clock menu more-arrow no yes mobile

Filed under:

Understanding E.J. Liddell’s future with New Orleans Pelicans

The front office appears to be showing more creativity

2022 NBA Summer League - New Orleans Pelicans v Portland Trail Blazers Photo by Ethan Miller/Getty Images

With last Monday’s announcement of the New Orleans Pelicans signing Izaiah Brockington to a two-way contract, the move left many fans perplexed as to what it might mean for E.J. Liddell’s place within the organization. There exist no obvious openings on the playing roster, with 15 guaranteed contracts and both two-way slots now occupied.

Before tearing the ACL in his right knee during summer league action, there was a strong expectation that Liddell was destined for the two-way vacancy. One slot was quickly filled by Dereon Seabron immediately after June’s draft, with the Pelicans making that signing official last week.

So, does Liddell sit on the outside looking in? Nope, not at all.

New Orleans Pelicans Introduce Draft Picks Press Conference

Let’s first completely dismiss the idea that the Pelicans will part ways with Liddell. New Orleans utilized an important future asset, the 41st selection of the 2022 NBA draft, to select him, and secondly, Trajan Langdon stated publicly how highly the organization values Liddell, a prospect that was expected to be drafted in the first round by many experts.

Teams certainly don’t sour mightily on young players after an injury, much less toss good talent out the door after the first hiccup.

Looking through the correct lens, the Pelicans appear to be in the process of making a forward-thinking move. Liddell is likely to miss most or all of next season. Brockington is slated to miss significant time as well due to his ACL injury. However, an importance difference exists: the Pelicans only have exclusivity with Liddell.

By signing Brockington instead of Liddell to the two-way contract, the Pelicans can gain control over two players instead of one for the upcoming season. They can effectively gamble on another prospect’s potential.

Subsequently, expect for Liddell to receive a G League contract and serve as a sort of draft-and-stash on the Birmingham Squadron for this upcoming season.

The “draft rights player“ rule provides a way for a franchise’s draft selection to play for their G League affiliate. This process, in turn with meeting all the requirements of the CBA’s required tender provision, would allow for Liddell to play/rehab in Birmingham.

The Pelicans can still sign Liddell to either a two-way or standard contract at any point between now and the start of next season. This is important to note because it should act as a tantalizing carrot for Liddell to work hard in solidifying a greater payday.

Had Liddell not gotten injured, he was poised to sign a two-way contract for the upcoming season, earning him $508,891. In now likely signing a G League contract, he’ll only get paid $37,000.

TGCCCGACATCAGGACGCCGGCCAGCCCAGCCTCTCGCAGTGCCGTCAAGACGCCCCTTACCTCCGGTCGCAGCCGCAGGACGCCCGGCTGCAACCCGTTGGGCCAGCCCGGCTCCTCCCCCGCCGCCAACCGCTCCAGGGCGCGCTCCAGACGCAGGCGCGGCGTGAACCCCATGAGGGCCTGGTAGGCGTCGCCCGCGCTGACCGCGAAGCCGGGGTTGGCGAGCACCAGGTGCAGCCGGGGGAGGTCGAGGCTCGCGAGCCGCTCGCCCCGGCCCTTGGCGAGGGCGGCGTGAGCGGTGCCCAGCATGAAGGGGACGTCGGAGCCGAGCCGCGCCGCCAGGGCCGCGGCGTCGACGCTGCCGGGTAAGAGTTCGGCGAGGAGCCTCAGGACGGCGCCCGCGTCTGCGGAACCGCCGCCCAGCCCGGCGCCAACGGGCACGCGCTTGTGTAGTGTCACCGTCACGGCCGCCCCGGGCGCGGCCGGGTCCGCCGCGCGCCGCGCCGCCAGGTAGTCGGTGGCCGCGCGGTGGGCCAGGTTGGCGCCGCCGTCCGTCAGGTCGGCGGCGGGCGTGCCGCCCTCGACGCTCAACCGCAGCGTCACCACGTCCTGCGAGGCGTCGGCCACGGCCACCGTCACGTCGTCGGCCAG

(As an aside, I hope the next collective bargaining agreement includes language that allows NBA teams to pay a “draft rights player” a lot more than a regular G League salary. The addition of several two-way slots are nice, but more flexibility is needed for teams that want to gamble on young talent.)

Why would Liddell agree to such a massive pay cut? Because there’s no practical alternatives. And he’ll be rewarded at a later date for playing ball with the front office.

With the Pelicans owning his draft rights for several years (he was an early entry player), Liddell can’t sign with another NBA team. Moreover, I’m sure the Pelicans have promised him behind closed doors to make up for the change of plans by taking care of him down the road. Once there’s an opening on the roster, the spot will be his, say whether an unbalanced trade occurs sometime this season or a player leaves next summer.

This line of thinking corroborates Christian Clark’s assessment of Liddell’s situation.

The path of a drafted player getting signed to a G League first isn’t an entirely unusual event for prospects. Some players must refine their games. Others must go through a lengthy rehab process. The latter was the case for both Vit Krejci and Chuma Okeke.

Krejci (37th pick of 2020 NBA draft) and Okeke (16th pick of 2019 NBA draft) signed G League contracts first before receiving standard multi-year deals from their respective teams.

Coming off ACL injuries, both players focused exclusively on rehab during their stays in the G League. This pathway really seems ideal for Liddell too. These type of knee injuries normally require in the neighborhood of nine months for recovery, and he’s not even two months removed from surgery.

The number one priority is for Liddell to get healthy. Thus, he should take all the time that is needed to get right over the next 12 months. In the meantime, the Pelicans can somewhat minimize the effect of the injury on the roster by utilizing the rules and gaining control of another young prospect — as they appear to have done with Brockington.

So, don’t fret about E.J. Liddell’s place with the New Orleans Pelicans. An unfortunate injury merely opened the door for adjustments. Expect to learn soon that he’s still very much in longer term plans.

For more Pelicans talk, subscribe to The Bird Calls podcast feed on iTunes, Spotify, Stitcher or Google Podcasts. You can follow this author on Twitter at @OlehKosel.